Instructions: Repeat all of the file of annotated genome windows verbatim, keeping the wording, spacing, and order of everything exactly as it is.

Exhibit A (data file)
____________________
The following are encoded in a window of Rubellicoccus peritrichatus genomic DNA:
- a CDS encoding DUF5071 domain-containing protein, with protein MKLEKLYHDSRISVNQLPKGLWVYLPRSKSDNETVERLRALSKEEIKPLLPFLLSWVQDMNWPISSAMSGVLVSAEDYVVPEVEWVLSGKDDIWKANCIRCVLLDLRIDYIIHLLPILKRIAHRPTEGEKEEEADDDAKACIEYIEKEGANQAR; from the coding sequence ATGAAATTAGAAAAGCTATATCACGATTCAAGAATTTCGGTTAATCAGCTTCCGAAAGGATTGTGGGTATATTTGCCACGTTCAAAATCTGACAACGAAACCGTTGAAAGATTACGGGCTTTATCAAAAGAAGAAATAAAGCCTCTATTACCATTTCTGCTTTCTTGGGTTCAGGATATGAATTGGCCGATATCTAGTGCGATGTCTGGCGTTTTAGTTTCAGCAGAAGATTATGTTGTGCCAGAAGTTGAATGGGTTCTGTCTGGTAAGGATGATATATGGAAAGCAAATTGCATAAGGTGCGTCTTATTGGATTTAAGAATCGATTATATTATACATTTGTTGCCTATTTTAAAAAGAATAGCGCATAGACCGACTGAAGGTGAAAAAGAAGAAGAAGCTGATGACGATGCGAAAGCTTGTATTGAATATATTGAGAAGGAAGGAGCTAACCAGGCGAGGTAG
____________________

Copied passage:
The following are encoded in a window of Rubellicoccus peritrichatus genomic DNA:
- a CDS encoding DUF5071 domain-containing protein, with protein MKLEKLYHDSRISVNQLPKGLWVYLPRSKSDNETVERLRALSKEEIKPLLPFLLSWVQDMNWPISSAMSGVLVSAEDYVVPEVEWVLSGKDDIWKANCIRCVLLDLRIDYIIHLLPILKRIAHRPTEGEKEEEADDDAKACIEYIEKEGANQAR; from the coding sequence ATGAAATTAGAAAAGCTATATCACGATTCAAGAATTTCGGTTAATCAGCTTCCGAAAGGATTGTGGGTATATTTGCCACGTTCAAAATCTGACAACGAAACCGTTGAAAGATTACGGGCTTTATCAAAAGAAGAAATAAAGCCTCTATTACCATTTCTGCTTTCTTGGGTTCAGGATATGAATTGGCCGATATCTAGTGCGATGTCTGGCGTTTTAGTTTCAGCAGAAGATTATGTTGTGCCAGAAGTTGAATGGGTTCTGTCTGGTAAGGATGATATATGGAAAGCAAATTGCATAAGGTGCGTCTTATTGGATTTAAGAATCGATTATATTATACATTTGTTGCCTATTTTAAAAAGAATAGCGCATAGACCGACTGAAGGTGAAAAAGAAGAAGAAGCTGATGACGATGCGAAAGCTTGTATTGAATATATTGAGAAGGAAGGAGCTAACCAGGCGAGGTAG